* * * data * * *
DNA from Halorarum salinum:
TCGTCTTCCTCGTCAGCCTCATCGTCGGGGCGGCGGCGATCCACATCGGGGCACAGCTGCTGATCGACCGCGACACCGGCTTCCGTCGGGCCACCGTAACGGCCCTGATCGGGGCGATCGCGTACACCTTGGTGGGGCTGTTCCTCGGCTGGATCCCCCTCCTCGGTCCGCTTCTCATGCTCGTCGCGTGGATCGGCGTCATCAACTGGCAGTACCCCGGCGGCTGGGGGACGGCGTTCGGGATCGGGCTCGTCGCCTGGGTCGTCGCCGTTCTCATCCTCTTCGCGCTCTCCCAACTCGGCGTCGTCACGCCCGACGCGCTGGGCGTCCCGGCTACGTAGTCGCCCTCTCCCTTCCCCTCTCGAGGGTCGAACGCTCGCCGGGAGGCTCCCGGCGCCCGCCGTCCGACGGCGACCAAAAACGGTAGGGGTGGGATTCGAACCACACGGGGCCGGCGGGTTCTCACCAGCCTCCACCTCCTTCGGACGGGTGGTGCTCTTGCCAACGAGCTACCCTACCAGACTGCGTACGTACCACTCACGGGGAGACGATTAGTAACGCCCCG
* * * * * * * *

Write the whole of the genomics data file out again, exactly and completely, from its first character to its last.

DNA from Halorarum salinum:
TCGTCTTCCTCGTCAGCCTCATCGTCGGGGCGGCGGCGATCCACATCGGGGCACAGCTGCTGATCGACCGCGACACCGGCTTCCGTCGGGCCACCGTAACGGCCCTGATCGGGGCGATCGCGTACACCTTGGTGGGGCTGTTCCTCGGCTGGATCCCCCTCCTCGGTCCGCTTCTCATGCTCGTCGCGTGGATCGGCGTCATCAACTGGCAGTACCCCGGCGGCTGGGGGACGGCGTTCGGGATCGGGCTCGTCGCCTGGGTCGTCGCCGTTCTCATCCTCTTCGCGCTCTCCCAACTCGGCGTCGTCACGCCCGACGCGCTGGGCGTCCCGGCTACGTAGTCGCCCTCTCCCTTCCCCTCTCGAGGGTCGAACGCTCGCCGGGAGGCTCCCGGCGCCCGCCGTCCGACGGCGACCAAAAACGGTAGGGGTGGGATTCGAACCACACGGGGCCGGCGGGTTCTCACCAGCCTCCACCTCCTTCGGACGGGTGGTGCTCTTGCCAACGAGCTACCCTACCAGACTGCGTACGTACCACTCACGGGGAGACGATTAGTAACGCCCCG